Biotech on a Shoestring? There’s a Better Way


Xconomy San Diego — 

A recent Xconomy article “Biotech on a Shoestring” reflects an industry landscape change where, “the era of free-spending is supposedly out, and austerity is the watchword.” An emphasis on a heightened form of frugality can certainly save dollars but can also create uncertainty and anxiety amongst the rank and file. The inevitable next question arises about whether layoffs are on the horizon.

A fascinating and powerful tenet of the industry has always been the enthusiasm, creativity, innovation and dedication of the workforce as they recognize the altruistic nature of “working for the greater good” (and consequently immerse themselves wholly as good people do). This has been a critical fuel for the biotech engine. Care is required to avoid its dilution.

Spend control? You betcha! Reducing perks and becoming overly stingy? Easy there, big fella, especially when the real gold mine is finding and eliminating the waste that, when quantified, makes first class airfare costs to Europe look like chump change. Waste in an organization is exemplified by a nefarious albeit fictional character in your organization known as Tim Wood. Each character in the acronym represents a waste category: Transport, Inventory, Motion, Waiting, Overproduction, Over-processing and Defects. Reduce the cost waste found in these areas and suddenly the recently defunct Friday afternoon happy hours that factor into a company’s “fun quotient” are back in full swing.

Historically, companies produce a good or service at a cost, slap a market driven margin on them and hope to realize profits. In this model: Price = Cost + Profit. Biotech companies, enamored with their science and all things technical, have been slow to fully appreciate that costs are comprised of absolute costs (those required to produce goods and services) and costs caused by waste.


Other industries and companies (Toyota, General Electric and Motorola to name a few) were early adopters of waste reduction concepts and tools and look at the equation differently. In their model: Profit = Price – Cost. Clearly, savings realized by waste reduction go directly to the bottom line.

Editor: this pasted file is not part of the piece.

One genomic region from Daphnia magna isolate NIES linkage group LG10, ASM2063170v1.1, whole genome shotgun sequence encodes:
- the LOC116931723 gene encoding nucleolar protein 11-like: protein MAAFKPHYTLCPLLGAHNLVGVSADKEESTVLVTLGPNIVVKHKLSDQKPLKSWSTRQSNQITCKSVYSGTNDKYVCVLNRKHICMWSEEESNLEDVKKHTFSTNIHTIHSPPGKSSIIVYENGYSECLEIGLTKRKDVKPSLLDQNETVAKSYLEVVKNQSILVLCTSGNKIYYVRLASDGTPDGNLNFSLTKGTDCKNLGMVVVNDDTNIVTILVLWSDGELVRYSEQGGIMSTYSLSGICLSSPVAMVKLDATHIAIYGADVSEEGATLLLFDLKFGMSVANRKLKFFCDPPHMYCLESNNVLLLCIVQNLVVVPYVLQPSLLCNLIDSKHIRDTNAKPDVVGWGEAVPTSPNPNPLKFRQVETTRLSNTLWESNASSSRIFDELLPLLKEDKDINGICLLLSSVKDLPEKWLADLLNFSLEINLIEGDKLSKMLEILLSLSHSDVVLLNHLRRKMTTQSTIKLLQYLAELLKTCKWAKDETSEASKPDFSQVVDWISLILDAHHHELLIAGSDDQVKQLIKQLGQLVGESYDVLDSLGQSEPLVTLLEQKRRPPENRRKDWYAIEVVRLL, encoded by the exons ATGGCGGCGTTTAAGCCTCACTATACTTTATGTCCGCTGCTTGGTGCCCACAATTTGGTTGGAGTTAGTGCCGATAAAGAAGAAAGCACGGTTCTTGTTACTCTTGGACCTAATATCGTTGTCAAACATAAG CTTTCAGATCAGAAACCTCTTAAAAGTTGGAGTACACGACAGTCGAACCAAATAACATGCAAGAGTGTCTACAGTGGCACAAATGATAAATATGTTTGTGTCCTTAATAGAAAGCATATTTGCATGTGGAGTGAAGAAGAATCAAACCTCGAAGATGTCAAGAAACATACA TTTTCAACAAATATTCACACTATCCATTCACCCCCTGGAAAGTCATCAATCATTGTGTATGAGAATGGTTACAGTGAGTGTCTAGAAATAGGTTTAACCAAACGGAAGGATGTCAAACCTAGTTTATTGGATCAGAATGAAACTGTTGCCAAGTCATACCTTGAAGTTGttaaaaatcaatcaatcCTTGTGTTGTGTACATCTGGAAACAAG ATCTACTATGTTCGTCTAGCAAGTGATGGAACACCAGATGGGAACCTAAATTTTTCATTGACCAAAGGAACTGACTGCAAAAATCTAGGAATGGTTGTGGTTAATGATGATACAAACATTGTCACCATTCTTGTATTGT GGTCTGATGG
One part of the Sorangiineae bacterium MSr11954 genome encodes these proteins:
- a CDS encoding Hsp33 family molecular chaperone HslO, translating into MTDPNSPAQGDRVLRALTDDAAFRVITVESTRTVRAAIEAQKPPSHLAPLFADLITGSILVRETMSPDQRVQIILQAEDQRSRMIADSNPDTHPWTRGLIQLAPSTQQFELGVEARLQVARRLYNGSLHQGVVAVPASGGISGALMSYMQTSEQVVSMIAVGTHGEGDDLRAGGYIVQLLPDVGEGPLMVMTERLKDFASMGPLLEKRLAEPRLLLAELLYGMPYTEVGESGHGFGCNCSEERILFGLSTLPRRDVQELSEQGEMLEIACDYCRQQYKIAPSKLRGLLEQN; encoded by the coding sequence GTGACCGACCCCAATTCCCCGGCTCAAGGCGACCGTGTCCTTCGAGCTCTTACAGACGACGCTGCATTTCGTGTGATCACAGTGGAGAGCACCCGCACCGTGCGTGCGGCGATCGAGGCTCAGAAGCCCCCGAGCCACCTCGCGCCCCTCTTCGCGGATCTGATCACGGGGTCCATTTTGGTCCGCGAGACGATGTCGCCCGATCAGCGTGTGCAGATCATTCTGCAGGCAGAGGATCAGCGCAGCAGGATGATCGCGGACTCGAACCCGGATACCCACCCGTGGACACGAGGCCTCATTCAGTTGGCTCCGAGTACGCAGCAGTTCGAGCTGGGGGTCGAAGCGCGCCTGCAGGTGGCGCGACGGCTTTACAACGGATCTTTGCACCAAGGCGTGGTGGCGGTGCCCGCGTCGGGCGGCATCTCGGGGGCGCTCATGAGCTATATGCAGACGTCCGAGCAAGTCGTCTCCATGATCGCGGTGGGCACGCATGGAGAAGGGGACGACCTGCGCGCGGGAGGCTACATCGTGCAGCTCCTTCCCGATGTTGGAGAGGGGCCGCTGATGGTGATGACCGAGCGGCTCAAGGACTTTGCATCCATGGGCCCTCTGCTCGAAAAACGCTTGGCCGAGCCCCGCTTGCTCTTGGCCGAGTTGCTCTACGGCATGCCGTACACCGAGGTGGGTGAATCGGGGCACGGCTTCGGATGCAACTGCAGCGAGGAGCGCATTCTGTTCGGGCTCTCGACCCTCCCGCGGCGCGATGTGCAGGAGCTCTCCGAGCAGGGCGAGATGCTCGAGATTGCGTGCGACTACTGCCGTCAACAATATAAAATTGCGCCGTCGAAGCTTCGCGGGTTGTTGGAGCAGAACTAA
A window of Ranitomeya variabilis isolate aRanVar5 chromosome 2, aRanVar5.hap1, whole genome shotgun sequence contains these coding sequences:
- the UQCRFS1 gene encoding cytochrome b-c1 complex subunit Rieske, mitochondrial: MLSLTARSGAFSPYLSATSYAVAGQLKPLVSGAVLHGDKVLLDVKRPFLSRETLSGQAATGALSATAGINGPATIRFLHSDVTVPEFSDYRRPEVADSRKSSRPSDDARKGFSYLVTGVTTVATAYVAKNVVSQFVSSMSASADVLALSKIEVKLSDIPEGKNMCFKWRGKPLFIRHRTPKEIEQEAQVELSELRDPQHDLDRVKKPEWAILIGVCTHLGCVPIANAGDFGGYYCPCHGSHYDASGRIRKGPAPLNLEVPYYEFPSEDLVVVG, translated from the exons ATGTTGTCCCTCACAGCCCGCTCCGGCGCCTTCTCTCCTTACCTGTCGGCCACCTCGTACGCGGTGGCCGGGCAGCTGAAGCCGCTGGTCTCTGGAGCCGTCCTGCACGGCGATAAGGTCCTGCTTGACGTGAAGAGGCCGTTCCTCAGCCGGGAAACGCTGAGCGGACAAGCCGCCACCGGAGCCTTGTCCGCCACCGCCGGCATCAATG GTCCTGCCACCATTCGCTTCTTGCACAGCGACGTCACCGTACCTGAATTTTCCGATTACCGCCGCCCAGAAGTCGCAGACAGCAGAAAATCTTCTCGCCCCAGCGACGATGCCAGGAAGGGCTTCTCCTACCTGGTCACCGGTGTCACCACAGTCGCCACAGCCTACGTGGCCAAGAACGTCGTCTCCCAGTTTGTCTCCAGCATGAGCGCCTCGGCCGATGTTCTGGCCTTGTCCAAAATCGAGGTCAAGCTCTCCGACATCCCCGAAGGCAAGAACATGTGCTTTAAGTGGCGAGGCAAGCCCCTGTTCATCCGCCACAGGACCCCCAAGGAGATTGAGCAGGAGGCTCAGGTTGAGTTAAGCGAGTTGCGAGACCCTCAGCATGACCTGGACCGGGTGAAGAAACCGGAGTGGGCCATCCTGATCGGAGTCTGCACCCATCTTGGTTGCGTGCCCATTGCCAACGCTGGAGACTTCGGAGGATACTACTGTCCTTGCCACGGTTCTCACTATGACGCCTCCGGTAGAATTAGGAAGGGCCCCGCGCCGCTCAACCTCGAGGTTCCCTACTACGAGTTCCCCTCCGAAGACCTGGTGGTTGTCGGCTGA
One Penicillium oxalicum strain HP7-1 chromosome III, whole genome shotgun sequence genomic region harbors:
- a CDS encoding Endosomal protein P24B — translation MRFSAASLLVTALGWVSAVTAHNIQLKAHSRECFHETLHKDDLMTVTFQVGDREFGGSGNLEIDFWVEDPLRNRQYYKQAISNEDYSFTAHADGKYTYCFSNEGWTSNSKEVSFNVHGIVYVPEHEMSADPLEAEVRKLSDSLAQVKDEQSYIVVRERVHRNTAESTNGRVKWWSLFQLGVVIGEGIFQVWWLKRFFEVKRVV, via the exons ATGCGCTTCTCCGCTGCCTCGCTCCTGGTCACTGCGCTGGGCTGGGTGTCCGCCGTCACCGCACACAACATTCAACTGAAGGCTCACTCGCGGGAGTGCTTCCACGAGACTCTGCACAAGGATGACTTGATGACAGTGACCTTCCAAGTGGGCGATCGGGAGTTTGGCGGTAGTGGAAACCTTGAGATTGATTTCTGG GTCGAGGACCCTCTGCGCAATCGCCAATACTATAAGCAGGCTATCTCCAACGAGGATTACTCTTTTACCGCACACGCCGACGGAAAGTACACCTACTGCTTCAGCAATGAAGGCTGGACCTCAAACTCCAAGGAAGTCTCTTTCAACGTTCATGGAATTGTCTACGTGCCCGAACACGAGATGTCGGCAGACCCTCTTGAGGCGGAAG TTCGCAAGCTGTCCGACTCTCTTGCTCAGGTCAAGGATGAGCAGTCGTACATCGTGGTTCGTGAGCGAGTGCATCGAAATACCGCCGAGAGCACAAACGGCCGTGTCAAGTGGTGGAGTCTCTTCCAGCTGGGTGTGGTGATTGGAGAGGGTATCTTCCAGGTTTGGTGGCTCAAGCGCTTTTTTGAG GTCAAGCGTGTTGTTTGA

Waste identification can be difficult, especially for companies that have evolved into routine processes and practices. A challenge for start-ups is avoiding building waste in as they grow. Waste reduction can also be challenging as management commitment and investments are generally required. Even so, it is not uncommon to realize massive returns on investment over time, certainly way more than enough to justify a company picnic or holiday party.

Companies interested in waste reduction must map their processes as a means of identifying waste and be prepared to measure the parameters that serve to validate the savings once corrective action is applied. For example, consider the time scientists spend away from the lab bench that results in fewer experiments being performed. This translates to decreased productivity, slower product development and “to market” cycles and lost sales opportunities. If the scientists’ process is understood and “performance killer” data are tracked and measured, the root causes could be attributed to poor lab layout where scientists must leave their benches to access remote equipment, materials and supplies, unorganized freezers and storage areas that force scientists to search for materials, and time spent performing less critical administrative tasks. Understanding the root causes as determined by actual data allows for corrective action. Subsequent measurements validate that the scientist is at their bench for longer periods with higher experiment output. Ultimately, this translates to greater productivity and less cost.